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Thursday / April 22.
HomeminewsWorld First 3D Technology Revolutionises Adelaide Eye Surgery

World First 3D Technology Revolutionises Adelaide Eye Surgery

In an Australian first, surgeons at Adelaide’s Tennyson Centre Day Hospital are now operating using the Zeiss Artevo digital microscope – a world-first new technology that is set to revolutionise the way eye surgeons visualise the delicate structures inside the eye in 3D.

The microscope is set to change the future of eye surgery by revolutionising visualisation in the operating room. Developed with surgeons for surgeons, the technology assists surgeons to perform at their best, and deliver the finest patient outcomes.

The 3D technology is incredible – it really does feel like the future of surgery

Tennyson Centre Day Hospital General Manager and Director of Nursing, Lee-Anne Crew explained, “Our ophthalmic surgeons perform micro-surgery, which requires a high level of concentration and skill. With the Artevo our surgeons can operate while viewing a 3D screen, reducing neck strain and fatigue. The viewing system also allows all those assisting the surgeon to follow the procedure in 3D, and in real time. This enables them to respond immediately to the surgeon and increases efficiency, whilst also providing an excellent education and training tool.”
As a fully integrated digital ophthalmic microscope, the Artevo 800 improves depth of field, and reduces light intensity requirements improving the surgeon’s view during surgery. The microscope is also configured to enable real-time feedback on the size and shape of the eye, allowing for more accurate decision making and supporting better patient outcomes.

Cataract and refractive surgeon Dr Ben LaHood was one of the first to use the technology at Tennyson when it was introduced in late January. “The 3D technology is incredible – it really does feel like the future of surgery. The microscope optics are superb, providing excellent resolution and remarkable depth of field even with low light intensity. Being able to digitally brighten the image I am viewing while keeping the light on the patient as low as possible, may help reduce drying of the ocular surface as well as potentially reduce the detrimental effects of directing bright light onto the retina for prolonged periods.”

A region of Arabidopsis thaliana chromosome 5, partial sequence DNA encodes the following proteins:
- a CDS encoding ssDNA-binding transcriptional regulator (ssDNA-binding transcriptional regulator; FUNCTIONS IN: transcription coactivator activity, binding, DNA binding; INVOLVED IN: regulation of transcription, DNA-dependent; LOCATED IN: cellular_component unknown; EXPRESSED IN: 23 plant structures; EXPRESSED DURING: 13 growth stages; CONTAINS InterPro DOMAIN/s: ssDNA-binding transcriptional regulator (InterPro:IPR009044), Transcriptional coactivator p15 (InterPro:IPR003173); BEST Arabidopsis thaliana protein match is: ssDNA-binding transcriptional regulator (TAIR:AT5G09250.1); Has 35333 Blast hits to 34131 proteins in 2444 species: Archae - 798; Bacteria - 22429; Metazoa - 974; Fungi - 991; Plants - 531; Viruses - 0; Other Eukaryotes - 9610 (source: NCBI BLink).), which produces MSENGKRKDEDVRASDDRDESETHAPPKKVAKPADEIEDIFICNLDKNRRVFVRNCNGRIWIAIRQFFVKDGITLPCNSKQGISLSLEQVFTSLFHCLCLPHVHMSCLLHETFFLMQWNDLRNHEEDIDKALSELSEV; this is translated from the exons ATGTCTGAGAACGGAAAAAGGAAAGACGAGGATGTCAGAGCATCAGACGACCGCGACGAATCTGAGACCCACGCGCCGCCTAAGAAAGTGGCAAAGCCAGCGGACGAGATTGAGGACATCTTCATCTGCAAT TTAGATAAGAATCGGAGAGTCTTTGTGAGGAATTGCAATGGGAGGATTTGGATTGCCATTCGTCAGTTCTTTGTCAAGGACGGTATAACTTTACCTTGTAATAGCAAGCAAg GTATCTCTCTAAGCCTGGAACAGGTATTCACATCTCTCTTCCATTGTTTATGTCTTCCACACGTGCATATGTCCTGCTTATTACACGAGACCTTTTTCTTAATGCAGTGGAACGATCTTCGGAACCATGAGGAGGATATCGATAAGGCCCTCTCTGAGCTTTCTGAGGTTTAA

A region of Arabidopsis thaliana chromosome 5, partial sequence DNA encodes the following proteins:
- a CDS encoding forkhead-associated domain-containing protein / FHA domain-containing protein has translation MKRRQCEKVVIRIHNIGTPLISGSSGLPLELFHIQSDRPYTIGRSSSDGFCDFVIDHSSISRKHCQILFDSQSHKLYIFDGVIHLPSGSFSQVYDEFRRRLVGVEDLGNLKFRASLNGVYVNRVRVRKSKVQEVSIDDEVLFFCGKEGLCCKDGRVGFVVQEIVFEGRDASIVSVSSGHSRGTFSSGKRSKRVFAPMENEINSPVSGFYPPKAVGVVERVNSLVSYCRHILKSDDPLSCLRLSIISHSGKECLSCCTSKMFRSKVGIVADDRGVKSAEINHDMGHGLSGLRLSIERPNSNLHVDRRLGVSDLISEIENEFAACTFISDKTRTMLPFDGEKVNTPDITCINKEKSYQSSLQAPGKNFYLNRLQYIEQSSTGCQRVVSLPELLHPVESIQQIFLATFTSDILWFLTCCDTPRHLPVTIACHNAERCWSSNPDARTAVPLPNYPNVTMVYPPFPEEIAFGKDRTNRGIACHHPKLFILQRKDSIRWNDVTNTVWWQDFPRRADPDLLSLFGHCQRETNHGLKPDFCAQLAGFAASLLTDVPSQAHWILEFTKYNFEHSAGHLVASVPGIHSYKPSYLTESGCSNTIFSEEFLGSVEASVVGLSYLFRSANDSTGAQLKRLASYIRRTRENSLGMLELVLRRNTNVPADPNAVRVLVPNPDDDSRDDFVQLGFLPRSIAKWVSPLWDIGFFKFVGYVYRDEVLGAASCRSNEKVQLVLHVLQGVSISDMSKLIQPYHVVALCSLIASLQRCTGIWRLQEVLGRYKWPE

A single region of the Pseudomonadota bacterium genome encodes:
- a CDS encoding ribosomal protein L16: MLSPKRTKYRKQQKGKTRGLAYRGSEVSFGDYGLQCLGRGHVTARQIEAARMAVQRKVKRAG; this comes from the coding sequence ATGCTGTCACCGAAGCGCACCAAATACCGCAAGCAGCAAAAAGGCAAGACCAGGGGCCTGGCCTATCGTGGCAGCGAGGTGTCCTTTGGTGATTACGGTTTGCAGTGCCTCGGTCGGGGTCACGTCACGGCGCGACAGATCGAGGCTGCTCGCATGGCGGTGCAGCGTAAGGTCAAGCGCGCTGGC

Nexus Hospitals COO, Scott Bell said, “The digital technology also contributes to a safer operating environment. In a COVID-19 world, digital microscopes offer an additional barrier for surgeons and patients. Being able to look through 3D glasses allows our surgeons to wear a full-face shield, and they don’t need to hover directly over the patient’s face during surgery.

“Another safety advantage is that the technology allows for direct transfer of eye measurements taken in the surgeon’s consulting rooms to the operating theatre. This reduces the risk of human error, and reliance on paper charts.”

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